Hydraulics work because pressurized liquid goes from one chamber to another and causes the rods or pistons in the system to move. The most basic hydraulic system is a hydraulic cylinder, which can be found in everything from your car to the crane building a high rise.
These tools are basically just a tube that has a rod inside of it, along with pressurized hydraulic fluid. The rod divides the cylinder into two parts. There is also usually a pump connected to one end of the tube, opposite the end where the rod comes out when activated. There may also be a series of valves and seals that go along with the cylinder and pump, depending on where the cylinder is being used and what its job is.
How It Works
The way that a hydraulic cylinder works is that when the pump pushes fluid into the cylinder, the rod goes up. In some places, like your car, the pump is a manual pump, working when the door gets opened, and it is usually contained in the cylinder itself. In order uses, like in a bulldozer, the cylinder may be attached to a pump that is attached to a large reservoir of hydraulic fluid and a control switch. When the switch is activated, the pump pushes the fluid into the cylinder, activating the rod and causing the rod to move whatever piece of equipment that it is attached to. For example, activating a particular cylinder may make the blade on the bulldozer angle one way, but when the rod retracts, the blade angles back to its original state. As the rod retracts, the fluid is pushed out of the cylinder and back into the reservoir. As part of a larger system, one hydraulic cylinder may be used to activate one or more cylinders. This is especially true in a large or complex system. In a large system, it may be difficult for everything to work correctly without a boost, so a series of cylinders may be the perfect option.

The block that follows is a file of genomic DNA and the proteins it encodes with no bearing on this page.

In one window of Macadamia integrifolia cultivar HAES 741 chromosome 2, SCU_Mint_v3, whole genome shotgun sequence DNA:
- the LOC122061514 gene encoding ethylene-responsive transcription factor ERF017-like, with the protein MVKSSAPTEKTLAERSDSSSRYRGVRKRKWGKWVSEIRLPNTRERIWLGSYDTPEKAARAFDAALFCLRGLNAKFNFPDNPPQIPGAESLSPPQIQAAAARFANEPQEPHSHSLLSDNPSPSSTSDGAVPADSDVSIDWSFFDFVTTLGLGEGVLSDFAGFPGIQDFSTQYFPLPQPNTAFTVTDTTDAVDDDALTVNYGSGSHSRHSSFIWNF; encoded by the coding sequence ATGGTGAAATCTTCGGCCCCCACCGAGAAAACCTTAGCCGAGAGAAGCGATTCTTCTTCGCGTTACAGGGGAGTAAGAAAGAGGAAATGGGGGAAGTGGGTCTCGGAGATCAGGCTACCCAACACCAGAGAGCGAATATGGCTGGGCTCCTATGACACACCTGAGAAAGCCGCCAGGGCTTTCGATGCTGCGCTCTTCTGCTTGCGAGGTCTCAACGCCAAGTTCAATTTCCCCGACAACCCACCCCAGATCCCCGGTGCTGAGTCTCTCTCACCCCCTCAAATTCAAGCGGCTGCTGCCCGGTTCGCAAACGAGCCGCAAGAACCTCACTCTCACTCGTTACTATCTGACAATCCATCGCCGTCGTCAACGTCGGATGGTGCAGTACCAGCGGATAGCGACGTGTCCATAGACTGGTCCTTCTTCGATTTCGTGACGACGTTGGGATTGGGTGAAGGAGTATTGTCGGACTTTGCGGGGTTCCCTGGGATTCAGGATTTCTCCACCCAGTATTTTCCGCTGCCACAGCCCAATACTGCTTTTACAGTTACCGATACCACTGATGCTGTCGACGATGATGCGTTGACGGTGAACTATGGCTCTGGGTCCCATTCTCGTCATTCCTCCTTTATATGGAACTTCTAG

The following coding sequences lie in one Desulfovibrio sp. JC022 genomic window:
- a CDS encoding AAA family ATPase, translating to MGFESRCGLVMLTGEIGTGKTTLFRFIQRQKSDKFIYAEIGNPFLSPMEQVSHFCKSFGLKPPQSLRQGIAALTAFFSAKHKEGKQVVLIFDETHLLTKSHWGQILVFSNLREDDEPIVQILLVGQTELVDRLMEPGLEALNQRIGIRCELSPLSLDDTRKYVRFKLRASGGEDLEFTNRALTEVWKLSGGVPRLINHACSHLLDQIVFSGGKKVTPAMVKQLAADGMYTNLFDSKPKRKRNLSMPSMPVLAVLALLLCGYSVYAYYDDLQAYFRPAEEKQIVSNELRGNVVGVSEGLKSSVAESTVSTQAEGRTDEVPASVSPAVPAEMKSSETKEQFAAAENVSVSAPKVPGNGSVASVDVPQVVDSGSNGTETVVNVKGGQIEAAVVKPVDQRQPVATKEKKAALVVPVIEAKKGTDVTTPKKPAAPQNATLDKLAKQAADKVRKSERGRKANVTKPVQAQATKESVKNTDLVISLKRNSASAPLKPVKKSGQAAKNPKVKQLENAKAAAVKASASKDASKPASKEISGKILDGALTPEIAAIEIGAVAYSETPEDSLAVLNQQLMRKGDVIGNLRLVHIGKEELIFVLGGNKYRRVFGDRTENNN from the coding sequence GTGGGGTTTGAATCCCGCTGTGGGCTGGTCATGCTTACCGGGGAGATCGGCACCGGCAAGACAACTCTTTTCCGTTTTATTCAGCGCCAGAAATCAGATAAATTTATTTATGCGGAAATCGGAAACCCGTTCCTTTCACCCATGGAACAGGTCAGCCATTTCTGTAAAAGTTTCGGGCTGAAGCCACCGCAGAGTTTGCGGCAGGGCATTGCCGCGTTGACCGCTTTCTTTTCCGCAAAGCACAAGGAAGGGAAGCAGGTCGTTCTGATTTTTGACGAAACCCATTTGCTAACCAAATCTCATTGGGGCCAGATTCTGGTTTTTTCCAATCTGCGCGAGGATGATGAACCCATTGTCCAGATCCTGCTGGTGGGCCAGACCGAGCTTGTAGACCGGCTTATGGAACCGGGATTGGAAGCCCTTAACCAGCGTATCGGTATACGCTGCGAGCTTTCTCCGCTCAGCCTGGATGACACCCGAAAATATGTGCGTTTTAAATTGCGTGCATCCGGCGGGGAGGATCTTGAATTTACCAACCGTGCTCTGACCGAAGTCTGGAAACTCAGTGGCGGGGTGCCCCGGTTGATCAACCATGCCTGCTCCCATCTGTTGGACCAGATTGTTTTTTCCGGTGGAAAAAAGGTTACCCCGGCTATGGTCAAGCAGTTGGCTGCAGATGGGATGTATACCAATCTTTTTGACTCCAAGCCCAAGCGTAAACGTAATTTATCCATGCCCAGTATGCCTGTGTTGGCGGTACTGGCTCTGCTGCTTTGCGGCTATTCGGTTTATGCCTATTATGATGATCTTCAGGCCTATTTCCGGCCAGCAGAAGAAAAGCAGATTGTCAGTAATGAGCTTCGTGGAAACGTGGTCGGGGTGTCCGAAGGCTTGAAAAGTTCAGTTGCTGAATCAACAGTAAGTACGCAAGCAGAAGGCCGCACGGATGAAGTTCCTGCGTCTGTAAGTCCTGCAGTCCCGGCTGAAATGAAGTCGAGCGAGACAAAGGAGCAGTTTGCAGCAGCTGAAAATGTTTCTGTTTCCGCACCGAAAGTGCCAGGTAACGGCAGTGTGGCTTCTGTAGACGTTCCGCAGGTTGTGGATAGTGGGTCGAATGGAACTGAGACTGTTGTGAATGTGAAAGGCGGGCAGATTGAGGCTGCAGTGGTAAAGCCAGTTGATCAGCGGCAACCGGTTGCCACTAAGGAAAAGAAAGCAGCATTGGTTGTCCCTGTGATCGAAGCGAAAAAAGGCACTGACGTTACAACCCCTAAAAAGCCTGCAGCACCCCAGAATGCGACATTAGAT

Hydraulics have been around for a long time because they are a very simple tool to use, and one that can be used to make more complex systems that can power all kinds of things. Hydraulic cylinders can be found in everything from the simple cylinder in your car's trunk, the hydraulic press that you enjoy watching videos of, and in heavy construction equipment. No matter the size or use, they all work in the same way.